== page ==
Green is the nation’s new favorite color. It’s on product packaging, splashed across the side of buses, dangling from company tag lines. Now it’s being attached to job categories. Add to white-collar and blue-collar the new “green-collar” job.
As we all know, “green” refers to more than just a color these days. It’s all about the environment, energy efficiency and conservation, and eco-friendliness.
Governor Tim Kaine pointed Virginia in the direction of all things green in September 2007 when he released the Virginia Energy Plan. The plan challenges the Commonwealth to a 40 percent reduction of the rate of energy growth by 2017, and a 30 percent reduction of greenhouse gas emissions by 2025, bringing emissions back to 2000 levels.
In December 2008, Governor Kaine launched the Renew Virginia Initiative with the goal of making Virginia a leader in environmental protection and energy conservation and efficiency. The initiative includes legislative proposals to reduce Virginia’s dependency on foreign oil, improve the environment and create “green” jobs.
That’s where we come in. Before the Initiative was launched, Governor Kaine hosted an energy roundtable discussion to hear from executives representing a wide range of alternative energy generation, energy conservation, and research and development companies. They discussed best practices for corporate and university research and development collaboration, incentives, skill sets needed to attract energy project investment, and factors influencing site location of energy production facilities.
With insider information in hand, VEDP is better equipped to assist energy companies in finding solutions to meet their business needs. We understand the importance of having policy support and we have new knowledge about the factors that influence energy-related companies’ location decisions. We get the need for a supportive business climate, and we can deliver.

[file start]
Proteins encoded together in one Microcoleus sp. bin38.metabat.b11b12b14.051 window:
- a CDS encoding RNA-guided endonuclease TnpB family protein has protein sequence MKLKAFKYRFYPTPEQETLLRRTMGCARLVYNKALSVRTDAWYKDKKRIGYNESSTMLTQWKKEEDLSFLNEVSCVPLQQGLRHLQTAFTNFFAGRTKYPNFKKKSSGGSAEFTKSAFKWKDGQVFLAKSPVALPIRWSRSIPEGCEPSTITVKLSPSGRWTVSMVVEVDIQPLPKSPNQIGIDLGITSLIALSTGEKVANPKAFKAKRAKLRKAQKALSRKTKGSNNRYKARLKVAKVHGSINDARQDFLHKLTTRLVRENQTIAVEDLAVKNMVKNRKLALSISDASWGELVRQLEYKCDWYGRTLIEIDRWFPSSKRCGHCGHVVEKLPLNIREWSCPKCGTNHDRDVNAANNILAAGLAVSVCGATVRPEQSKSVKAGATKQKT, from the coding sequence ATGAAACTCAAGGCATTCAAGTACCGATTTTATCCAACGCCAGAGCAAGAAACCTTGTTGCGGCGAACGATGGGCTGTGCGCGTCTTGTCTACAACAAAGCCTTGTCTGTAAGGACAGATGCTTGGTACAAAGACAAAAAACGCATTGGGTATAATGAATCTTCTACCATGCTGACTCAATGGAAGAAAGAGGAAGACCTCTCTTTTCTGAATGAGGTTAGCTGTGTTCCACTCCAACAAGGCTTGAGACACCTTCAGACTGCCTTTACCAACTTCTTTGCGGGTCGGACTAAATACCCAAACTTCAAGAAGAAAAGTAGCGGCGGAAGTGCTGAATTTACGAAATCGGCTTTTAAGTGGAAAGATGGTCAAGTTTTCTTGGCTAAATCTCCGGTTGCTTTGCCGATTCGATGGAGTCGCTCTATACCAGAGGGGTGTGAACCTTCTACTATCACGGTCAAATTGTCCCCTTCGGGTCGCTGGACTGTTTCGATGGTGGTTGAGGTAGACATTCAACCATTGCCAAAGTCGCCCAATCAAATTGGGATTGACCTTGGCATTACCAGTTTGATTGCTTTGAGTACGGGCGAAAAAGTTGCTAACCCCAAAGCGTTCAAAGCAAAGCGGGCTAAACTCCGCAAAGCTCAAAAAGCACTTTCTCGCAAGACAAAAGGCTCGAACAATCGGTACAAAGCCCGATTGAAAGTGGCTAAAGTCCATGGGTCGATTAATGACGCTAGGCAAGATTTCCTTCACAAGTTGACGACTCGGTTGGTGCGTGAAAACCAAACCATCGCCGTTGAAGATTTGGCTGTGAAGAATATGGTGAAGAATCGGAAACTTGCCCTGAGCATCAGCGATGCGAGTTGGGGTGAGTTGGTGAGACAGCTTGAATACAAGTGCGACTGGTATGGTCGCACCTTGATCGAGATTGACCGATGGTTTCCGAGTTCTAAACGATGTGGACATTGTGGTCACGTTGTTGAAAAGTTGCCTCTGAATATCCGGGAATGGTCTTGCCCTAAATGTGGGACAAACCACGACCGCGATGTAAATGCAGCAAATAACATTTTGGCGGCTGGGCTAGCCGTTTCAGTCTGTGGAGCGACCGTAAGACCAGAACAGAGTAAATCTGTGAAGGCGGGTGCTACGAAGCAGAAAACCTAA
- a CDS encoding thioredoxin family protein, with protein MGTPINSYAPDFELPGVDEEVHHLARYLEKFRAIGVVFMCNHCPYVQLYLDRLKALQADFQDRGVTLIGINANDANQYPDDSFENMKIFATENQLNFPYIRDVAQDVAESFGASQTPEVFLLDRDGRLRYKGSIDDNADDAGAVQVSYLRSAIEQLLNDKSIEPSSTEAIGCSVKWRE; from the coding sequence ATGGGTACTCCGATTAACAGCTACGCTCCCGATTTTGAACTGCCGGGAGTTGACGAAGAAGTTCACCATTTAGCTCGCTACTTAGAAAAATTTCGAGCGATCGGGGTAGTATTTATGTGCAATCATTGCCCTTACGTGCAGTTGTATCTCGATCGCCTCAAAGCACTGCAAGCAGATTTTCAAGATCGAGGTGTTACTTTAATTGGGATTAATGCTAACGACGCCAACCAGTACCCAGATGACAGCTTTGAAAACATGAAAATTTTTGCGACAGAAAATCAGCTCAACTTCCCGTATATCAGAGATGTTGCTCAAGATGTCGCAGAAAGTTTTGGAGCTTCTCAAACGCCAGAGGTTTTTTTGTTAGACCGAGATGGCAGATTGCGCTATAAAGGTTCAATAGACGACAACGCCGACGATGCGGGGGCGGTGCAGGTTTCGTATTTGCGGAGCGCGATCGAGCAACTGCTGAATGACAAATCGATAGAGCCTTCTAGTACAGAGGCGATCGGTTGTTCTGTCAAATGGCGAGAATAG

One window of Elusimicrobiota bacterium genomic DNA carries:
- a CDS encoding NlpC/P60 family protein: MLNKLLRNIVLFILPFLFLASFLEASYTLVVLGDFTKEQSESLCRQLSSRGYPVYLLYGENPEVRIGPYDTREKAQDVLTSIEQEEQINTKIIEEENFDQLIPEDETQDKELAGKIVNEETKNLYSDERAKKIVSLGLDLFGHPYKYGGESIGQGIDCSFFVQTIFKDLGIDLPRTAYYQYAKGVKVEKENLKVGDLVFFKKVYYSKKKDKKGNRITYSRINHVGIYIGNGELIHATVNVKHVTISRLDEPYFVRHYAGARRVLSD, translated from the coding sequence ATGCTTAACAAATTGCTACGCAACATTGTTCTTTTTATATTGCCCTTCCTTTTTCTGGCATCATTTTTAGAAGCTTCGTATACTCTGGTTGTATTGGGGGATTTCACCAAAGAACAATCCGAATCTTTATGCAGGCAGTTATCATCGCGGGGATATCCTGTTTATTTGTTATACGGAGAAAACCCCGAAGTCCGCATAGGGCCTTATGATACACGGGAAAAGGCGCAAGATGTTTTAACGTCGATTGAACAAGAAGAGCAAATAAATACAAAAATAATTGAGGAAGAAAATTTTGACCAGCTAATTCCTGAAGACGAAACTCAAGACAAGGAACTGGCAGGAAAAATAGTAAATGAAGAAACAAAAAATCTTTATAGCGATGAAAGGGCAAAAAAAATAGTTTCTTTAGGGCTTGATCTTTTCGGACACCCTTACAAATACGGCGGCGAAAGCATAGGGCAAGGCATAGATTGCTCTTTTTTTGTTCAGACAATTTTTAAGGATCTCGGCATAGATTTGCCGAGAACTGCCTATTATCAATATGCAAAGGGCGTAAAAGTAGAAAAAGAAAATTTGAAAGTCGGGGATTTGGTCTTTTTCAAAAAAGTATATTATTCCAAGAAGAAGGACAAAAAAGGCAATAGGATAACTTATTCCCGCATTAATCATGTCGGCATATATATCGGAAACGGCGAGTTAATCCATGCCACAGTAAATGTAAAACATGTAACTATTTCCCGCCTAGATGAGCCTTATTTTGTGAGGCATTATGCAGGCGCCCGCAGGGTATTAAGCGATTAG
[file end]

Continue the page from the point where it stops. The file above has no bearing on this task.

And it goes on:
We’re now working with an interagency task force, made up of relevant state agencies, university partners and federal labs in Virginia to build a compelling case for energy-related businesses’ location to Virginia.
The Pollina study is considered the “gold standard” for evaluating states on 32 factors controlled at the state government level, including taxes, human resources, education, right-to-work legislation, energy costs, infrastructure spending, regulatory environment, workers’ compensation laws and economic incentive programs.
Consistency of a state’s performance is an important consideration when companies are making long-term decisions about corporate site locations that require significant capital investment.
“The key to Virginia’s success is its ability to balance low taxes, a good labor force, and a strong economic development program. With a Stage I rank of #9 and a Stage II rank of #1, Virginia has one of the most well-rounded business climates in the nation.”
To learn why Virginia has the right resources that have allowed companies to prosper here for more than 400 years, click here.
Photo courtesy of Virginia Department of Transportation.